You will need to learn and come to grips with the fact that you have your own life to live and cannot live it based on meeting the expectations of others. You will need to develop your own expectations for your self and work to live up to those. You will also need to learn how to "live with" others' expectations for you and how to deal with those. You can reflect on those expectations, you can adopt some, you can reject some.

    As you note, your parents do not have a direct knowledge of the educational system in which you have been raised, but that may or may not have much bearing on the situation. Plenty of parents have gone through the US educational system and still emphasize the value of getting into this or that school as a measure of success. Yes, perhaps this is a little more extreme among certain sub-cultures, and you may be dealing with a direct consequence of that. I obviously don't know whether your parents desire this particular outcome (admission to top school) out of a possibly misguided understanding of wanting what is best for your success, or whether they want this outcome as a means of validating the sacrifices and efforts that they have made on your behalf, or whether they want this outcome so that they feel they can justifiably hold their heads up a little higher in their community because their son "made it". Or perhaps it is a complicated combination of these and other factors.

    You asked "how can we put an end to Asian parents' madness?" though I would extend this to all parents who may be pushing their children in ways that are not especially conducive to the well-being of their children (Note: I am not claiming that any particular path is or isn't conducive to well-being here). Changing a culture or a sub-culture or even the behavior of a single individual is not easy to do. The only advice I could offer you about changing "madness" is to start be addressing your particular situation. You don't need to "fix" Asian parents or any other parents, but you might benefit by trying to talk to your parents honestly about what you think, feel and observe about the situation. You can tell them that you feel anxiety about disappointing them. You can try to explain to them how you view success or the course through which you think you can find it. It's not easy, and maybe it will even feel like it makes the situation worse (whether or not it is helping). But I personally feel that bridging understanding between people is usually a benefit in the long run.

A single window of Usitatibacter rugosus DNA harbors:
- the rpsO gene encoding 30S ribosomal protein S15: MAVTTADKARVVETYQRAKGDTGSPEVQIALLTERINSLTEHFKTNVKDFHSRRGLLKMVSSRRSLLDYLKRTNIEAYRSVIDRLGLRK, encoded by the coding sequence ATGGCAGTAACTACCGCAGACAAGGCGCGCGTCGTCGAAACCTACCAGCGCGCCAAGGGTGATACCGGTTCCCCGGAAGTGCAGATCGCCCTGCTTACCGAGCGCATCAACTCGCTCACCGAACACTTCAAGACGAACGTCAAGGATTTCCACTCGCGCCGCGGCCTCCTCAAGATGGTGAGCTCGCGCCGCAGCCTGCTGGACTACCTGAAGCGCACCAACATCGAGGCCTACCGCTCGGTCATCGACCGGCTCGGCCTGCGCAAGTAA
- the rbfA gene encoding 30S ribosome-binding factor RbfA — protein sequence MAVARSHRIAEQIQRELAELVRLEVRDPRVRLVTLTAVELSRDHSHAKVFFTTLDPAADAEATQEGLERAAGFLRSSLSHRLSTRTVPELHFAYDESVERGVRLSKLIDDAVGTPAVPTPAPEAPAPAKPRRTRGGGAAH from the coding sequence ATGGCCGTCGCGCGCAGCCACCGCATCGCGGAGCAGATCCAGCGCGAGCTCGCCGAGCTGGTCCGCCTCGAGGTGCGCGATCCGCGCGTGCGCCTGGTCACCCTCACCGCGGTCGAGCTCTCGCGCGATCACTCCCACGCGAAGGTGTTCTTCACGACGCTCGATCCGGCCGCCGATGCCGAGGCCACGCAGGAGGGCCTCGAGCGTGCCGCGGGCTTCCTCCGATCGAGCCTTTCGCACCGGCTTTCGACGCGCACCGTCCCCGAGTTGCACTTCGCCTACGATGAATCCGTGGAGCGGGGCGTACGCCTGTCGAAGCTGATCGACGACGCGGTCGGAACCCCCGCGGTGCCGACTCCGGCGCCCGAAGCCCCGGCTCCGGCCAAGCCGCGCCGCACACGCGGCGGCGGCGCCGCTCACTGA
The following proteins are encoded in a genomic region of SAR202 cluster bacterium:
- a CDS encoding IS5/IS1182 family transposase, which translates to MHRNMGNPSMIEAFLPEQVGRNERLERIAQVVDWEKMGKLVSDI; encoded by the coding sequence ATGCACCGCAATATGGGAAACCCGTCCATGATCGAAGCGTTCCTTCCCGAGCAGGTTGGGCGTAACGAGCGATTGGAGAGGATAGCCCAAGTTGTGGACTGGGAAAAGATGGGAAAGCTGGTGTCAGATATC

You observe that "Every time my parents talk to me about colleges, the distance between us grows further. I don't remember the last time I had a conversation without my dad throwing a message about college." Unfortunately, this is quite common in families during senior year, regardless of expectations. We have many, many conversations at our home that often come around to college. It can be a difficult topic to escape, and I am as guilty as the next parent about failing to "give it a rest." Perhaps the problem is less about pressuring children than it is about the difficulty of dealing with our children separating from us, not just physically but also emotionally. We might have more difficulty relating to each other and so we fall back on the banal or "easy" topics. Perhaps your parents are struggling with the growing distance between you, just as your are struggling with it, and neither of you really has a good understanding how to connect.

    To answer your question, "Does any student/parent relate to this?" I can only say that I relate to it in part, though our situations and circumstances may be somewhat different. Try to be sympathetic towards your parents while being true to yourself. You will need to make decisions in life and sometimes those decisions will disappoint others. Sometimes people will be disappointed in us through no fault of our own, but you will need to learn how to manage that, too.

    Good luck to you on your continued journey into adulthood and into the rest of your life. It sounds as if you have a pretty good head start.
  • Snowball CitySnowball City Registered User Posts: 437 Member
    I think the crazy will stop with the current young generation. They can work on negating the negative prestige pressure by saying in front of relatives how they need to be sure their accepted colleges fit their personalities. Start planting the seed of the idea that students do best where they are happy. In college join activities that speak to your interests. Point out leaders that attended non ivy schools.

    As your results come in, respond to parental pleasure or dismay with "You know Mom, either way, I am still a good person with value"

    Learn from you and your friends experiences and make a pact that this does not continue for any more generations.

    So sorry you had such a tough time.
  • ZinheadZinhead Registered User Posts: 1,919 Senior Member
    @guamboy -